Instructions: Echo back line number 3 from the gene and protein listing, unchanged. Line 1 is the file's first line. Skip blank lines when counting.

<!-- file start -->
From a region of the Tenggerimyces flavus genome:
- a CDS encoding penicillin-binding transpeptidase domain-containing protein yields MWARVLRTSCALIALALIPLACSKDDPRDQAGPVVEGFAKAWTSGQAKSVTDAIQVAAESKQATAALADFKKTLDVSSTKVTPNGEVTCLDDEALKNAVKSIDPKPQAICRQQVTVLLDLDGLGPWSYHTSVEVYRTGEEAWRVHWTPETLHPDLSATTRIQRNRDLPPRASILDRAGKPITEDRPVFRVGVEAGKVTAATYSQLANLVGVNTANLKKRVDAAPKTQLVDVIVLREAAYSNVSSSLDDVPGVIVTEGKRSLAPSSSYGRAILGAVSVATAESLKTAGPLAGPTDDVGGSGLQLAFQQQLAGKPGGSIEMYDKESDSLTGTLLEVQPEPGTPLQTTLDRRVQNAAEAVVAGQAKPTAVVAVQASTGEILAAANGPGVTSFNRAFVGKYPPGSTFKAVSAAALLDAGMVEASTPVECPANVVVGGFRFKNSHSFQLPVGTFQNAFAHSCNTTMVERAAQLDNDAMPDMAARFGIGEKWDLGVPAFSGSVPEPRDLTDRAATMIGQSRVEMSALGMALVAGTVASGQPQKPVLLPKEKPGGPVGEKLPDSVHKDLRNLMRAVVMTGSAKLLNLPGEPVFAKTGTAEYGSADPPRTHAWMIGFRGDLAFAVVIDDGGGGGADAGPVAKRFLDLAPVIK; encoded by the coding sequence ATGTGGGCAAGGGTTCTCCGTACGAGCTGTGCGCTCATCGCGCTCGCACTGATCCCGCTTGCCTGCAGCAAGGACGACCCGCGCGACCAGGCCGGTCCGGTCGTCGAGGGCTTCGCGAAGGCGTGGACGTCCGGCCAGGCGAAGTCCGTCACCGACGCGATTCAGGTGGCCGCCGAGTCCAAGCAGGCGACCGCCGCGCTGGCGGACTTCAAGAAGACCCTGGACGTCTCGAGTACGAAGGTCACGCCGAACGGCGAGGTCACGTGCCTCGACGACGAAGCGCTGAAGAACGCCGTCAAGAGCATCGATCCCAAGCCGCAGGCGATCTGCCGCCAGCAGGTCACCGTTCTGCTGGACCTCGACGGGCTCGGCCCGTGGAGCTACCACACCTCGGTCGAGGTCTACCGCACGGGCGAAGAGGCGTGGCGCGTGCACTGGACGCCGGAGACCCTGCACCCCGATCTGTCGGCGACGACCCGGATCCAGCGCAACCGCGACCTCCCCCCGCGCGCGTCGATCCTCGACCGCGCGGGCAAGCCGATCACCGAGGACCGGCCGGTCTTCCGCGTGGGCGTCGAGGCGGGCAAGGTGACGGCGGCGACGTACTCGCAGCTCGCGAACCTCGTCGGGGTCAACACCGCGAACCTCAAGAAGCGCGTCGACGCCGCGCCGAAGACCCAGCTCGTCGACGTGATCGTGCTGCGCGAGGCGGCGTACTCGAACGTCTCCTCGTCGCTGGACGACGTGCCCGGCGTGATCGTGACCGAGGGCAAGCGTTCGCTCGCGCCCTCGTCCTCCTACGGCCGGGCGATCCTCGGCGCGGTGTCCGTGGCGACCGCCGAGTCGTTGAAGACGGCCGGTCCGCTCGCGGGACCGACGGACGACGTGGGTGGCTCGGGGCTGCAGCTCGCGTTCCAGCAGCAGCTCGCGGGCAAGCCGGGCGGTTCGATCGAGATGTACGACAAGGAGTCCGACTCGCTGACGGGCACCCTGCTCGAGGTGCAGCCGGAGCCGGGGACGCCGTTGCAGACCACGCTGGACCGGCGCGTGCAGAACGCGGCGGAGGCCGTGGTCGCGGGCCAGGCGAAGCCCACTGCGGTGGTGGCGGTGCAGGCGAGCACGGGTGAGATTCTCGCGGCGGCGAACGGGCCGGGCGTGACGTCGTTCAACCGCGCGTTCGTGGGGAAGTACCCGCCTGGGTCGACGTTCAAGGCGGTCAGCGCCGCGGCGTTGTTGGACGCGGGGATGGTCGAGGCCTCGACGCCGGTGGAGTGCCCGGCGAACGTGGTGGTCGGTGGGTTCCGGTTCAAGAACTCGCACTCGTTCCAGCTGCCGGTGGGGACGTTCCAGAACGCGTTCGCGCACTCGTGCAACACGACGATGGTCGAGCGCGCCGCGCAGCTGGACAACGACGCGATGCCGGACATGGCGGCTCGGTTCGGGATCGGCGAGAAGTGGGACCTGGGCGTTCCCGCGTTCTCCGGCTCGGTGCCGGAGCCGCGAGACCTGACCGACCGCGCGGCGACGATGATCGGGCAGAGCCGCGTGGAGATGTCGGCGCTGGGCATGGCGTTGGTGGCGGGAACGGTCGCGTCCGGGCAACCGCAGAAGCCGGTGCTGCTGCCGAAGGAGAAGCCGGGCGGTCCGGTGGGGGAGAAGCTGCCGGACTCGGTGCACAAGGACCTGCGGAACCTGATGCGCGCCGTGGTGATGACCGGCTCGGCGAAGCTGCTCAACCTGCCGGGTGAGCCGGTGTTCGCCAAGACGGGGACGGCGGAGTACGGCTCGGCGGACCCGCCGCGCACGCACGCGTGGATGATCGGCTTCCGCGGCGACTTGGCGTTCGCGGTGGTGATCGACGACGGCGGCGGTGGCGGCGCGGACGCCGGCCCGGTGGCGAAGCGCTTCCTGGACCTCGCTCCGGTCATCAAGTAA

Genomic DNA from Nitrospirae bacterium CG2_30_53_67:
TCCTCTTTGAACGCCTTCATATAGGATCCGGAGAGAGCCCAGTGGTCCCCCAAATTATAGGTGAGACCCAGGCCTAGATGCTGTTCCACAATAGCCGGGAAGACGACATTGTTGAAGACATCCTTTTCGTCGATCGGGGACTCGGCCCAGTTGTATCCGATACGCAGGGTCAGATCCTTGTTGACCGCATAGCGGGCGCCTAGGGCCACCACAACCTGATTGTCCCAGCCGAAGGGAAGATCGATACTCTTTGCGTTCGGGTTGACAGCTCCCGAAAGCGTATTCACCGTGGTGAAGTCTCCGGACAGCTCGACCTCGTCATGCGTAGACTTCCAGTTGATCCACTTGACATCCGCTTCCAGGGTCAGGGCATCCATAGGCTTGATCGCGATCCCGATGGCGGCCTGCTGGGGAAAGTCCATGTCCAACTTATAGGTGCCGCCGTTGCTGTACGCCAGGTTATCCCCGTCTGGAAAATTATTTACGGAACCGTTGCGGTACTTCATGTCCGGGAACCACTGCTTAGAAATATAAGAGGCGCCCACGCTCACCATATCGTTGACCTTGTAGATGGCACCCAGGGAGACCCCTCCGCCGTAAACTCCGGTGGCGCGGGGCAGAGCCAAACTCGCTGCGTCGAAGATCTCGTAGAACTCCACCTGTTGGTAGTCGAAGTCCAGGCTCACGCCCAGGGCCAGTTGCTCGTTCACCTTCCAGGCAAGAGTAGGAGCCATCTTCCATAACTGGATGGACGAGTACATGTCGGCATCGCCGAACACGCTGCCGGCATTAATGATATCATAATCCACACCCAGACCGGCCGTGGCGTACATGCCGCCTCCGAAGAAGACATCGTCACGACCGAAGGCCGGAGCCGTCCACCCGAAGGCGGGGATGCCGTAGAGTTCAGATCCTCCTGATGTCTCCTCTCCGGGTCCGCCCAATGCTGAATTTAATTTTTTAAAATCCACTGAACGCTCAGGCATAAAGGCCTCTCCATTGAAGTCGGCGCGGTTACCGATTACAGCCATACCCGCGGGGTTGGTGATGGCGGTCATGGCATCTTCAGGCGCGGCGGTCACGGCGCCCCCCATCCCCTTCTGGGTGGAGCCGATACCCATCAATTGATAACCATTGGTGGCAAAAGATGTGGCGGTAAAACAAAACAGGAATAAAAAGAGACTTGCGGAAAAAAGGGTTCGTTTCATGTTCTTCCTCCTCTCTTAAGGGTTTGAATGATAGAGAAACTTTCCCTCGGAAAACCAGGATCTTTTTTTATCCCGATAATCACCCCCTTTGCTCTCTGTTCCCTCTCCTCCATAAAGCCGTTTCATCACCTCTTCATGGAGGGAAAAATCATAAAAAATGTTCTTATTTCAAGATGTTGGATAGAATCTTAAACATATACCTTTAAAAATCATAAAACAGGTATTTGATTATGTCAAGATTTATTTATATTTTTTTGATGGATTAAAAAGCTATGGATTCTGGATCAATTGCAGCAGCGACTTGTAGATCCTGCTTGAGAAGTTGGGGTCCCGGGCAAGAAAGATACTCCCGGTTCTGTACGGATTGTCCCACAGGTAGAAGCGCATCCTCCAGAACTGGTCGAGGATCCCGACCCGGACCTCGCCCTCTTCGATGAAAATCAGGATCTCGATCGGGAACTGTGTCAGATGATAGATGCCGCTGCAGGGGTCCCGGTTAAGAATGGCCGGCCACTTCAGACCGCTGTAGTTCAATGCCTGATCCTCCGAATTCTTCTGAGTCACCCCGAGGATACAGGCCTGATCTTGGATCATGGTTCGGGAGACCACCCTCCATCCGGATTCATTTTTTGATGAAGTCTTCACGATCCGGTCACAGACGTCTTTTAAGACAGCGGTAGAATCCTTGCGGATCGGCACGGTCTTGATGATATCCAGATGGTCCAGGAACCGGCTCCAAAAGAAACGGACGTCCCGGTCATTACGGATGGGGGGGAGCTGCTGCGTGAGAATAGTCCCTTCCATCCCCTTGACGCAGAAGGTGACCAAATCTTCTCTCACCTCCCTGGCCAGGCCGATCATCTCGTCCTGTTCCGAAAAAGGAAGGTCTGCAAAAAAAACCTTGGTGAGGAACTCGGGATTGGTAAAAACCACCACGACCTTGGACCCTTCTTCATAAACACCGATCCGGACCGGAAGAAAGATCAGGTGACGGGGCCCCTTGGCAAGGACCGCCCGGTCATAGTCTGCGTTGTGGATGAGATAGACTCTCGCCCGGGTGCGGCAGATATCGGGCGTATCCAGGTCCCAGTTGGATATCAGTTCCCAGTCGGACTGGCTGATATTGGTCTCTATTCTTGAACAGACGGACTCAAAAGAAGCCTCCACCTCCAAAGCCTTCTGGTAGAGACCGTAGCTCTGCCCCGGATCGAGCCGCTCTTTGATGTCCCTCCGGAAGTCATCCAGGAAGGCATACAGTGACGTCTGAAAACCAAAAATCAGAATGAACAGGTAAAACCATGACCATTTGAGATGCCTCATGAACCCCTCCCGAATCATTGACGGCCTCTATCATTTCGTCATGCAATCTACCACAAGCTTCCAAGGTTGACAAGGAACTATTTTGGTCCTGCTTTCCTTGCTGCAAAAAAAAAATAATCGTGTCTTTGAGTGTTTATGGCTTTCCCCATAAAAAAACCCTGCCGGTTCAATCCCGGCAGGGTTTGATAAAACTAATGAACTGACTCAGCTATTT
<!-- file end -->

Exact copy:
Genomic DNA from Nitrospirae bacterium CG2_30_53_67: